IMF Sees Fiscal Gap for Greece, Pension Cuts Might Come Sooner

The International Monetary Fund foresees a fiscal gap of 2.3 billion euros in the 2018 budget, which might mean that the pension cuts scheduled for January 1st, 2019 will be implemented earlier.

Greek finance ministry sources downplay the IMF forecast claiming that all previous predictions by the Fund, have been overly pessimistic. However, the IMF forecast might delay the third review of the bailout program, which has to be completed by the end of the year.

This generates uncertainty among pensioners who might see their pensions slashed earlier than anticipated.

Average main pension at 480 euros by 2021

Currently, one in two of the 2,650,000 Greek pensioners gets under 660 euros after taxes. By 2021, the average main pension will be 480 euros, according to Professor Emeritus at Panteion University, Savvas Rombolis.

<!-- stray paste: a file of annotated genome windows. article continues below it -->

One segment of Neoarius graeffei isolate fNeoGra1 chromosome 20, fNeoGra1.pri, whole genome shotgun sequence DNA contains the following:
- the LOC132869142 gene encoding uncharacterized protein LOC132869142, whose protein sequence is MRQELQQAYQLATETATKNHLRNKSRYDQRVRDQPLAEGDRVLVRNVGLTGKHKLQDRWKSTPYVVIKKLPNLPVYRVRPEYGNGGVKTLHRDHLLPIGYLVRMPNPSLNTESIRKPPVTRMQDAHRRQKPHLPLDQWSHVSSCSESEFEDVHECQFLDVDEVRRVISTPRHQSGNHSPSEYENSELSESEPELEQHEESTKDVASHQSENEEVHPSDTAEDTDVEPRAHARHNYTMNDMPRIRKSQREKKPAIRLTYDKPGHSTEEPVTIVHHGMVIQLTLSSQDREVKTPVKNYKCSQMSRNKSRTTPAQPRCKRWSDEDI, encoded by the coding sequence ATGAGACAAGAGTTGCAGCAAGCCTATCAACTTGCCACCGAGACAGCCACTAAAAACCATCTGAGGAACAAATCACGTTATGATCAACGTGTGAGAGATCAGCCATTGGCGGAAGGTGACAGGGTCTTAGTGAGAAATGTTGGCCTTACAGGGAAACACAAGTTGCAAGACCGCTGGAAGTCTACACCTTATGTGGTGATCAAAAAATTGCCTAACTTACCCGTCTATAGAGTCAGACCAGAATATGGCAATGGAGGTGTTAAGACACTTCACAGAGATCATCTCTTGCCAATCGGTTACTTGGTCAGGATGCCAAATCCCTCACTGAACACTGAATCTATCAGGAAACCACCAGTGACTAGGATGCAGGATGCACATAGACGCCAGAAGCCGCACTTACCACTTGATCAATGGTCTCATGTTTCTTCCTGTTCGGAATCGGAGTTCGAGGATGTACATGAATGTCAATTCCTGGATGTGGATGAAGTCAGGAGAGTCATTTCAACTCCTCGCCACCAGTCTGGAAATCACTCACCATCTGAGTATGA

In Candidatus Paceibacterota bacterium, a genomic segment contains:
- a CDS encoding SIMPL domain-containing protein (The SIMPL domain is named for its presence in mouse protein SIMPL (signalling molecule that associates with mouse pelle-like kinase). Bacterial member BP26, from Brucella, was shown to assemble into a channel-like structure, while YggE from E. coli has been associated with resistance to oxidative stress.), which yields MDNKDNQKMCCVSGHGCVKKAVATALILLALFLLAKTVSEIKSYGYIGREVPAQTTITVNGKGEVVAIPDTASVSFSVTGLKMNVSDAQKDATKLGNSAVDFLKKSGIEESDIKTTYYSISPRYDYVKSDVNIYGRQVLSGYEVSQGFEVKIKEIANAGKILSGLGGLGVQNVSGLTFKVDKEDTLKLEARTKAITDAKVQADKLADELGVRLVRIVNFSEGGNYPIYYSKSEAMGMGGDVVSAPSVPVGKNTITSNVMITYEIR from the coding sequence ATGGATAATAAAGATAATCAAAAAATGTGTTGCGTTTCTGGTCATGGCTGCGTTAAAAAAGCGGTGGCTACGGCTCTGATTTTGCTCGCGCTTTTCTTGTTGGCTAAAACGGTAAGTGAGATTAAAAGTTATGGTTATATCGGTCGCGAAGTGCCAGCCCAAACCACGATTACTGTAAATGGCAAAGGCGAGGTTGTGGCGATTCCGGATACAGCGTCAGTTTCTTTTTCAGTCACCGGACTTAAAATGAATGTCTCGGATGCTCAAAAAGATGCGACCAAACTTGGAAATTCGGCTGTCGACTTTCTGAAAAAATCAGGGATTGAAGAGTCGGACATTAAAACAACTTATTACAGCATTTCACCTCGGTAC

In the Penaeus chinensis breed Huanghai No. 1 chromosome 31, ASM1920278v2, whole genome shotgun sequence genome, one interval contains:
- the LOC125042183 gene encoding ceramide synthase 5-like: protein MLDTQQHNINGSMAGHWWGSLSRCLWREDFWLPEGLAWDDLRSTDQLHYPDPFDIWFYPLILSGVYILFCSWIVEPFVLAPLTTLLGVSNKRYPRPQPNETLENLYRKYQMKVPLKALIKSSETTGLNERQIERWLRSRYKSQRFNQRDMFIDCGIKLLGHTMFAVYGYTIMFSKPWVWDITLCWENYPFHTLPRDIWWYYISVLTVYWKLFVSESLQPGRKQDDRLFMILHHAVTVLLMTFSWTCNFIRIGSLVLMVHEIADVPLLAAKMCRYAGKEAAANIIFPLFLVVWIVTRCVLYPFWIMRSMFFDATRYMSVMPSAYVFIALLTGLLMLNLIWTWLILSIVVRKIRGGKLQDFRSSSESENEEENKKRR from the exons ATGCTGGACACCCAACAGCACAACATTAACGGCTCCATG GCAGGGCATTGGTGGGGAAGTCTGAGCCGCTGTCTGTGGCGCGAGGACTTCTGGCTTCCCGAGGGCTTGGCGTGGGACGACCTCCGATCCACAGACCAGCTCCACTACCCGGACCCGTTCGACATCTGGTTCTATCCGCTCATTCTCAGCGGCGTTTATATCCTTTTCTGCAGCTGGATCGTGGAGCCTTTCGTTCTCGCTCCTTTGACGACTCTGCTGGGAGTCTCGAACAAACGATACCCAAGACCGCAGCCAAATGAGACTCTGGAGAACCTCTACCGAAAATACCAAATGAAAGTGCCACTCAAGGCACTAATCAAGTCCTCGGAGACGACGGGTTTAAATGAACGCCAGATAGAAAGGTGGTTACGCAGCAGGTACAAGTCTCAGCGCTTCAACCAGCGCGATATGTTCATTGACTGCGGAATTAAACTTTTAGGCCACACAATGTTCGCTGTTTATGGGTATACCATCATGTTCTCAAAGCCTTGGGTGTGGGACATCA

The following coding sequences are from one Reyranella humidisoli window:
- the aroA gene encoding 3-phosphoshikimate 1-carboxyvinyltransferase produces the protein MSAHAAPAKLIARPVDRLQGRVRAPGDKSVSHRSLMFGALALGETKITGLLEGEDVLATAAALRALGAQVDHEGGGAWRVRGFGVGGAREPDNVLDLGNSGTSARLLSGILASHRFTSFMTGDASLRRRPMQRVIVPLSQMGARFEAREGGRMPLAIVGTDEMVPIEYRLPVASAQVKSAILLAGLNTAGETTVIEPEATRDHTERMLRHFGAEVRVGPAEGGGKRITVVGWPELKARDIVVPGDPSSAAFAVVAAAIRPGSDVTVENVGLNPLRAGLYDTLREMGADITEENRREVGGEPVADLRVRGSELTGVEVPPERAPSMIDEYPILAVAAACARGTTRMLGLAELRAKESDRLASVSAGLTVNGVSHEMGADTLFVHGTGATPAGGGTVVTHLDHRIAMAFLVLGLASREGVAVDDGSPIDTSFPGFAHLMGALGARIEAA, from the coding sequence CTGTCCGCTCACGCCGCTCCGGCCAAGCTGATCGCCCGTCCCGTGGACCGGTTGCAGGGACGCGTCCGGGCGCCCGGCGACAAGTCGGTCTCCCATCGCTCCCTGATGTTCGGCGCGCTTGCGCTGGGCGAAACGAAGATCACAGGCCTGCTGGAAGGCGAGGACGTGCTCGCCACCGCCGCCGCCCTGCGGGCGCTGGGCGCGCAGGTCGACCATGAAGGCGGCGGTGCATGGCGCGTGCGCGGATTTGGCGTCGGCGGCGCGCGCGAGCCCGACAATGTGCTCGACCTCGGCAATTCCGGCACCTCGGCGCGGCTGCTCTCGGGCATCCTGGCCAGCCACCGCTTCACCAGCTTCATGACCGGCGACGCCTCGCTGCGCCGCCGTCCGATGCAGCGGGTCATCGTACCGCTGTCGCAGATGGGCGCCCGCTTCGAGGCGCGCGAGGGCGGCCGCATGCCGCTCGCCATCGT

Specifically, with the 2019 pension cuts and the reduction of state subsidies to pension funds from 18 billion euros to 12 billion, pensions will be reduced to 550 euros after taxes in 2020, and by 2021 the amount will be reduced to 480 euros net, Rombolis estimates.

Furthermore, by the year 2055, Greek pensions will see a 55% reduction. The two factors that will lead to these low pensions is, the increase in part-time work instead of full-time employment, and the aging of the population. The ratio of retired employees to the employed will shrink. This will peak in the 2020-2030 decade.

At the same time, a study by Marianna Papamichael, Vice-President of the National Actuarial Authority, entitled “Study of security fund reforms with the pension reciprocity index”, says that pensions amounting to half of paid contributions are the new painful reality for millions of insured Greeks.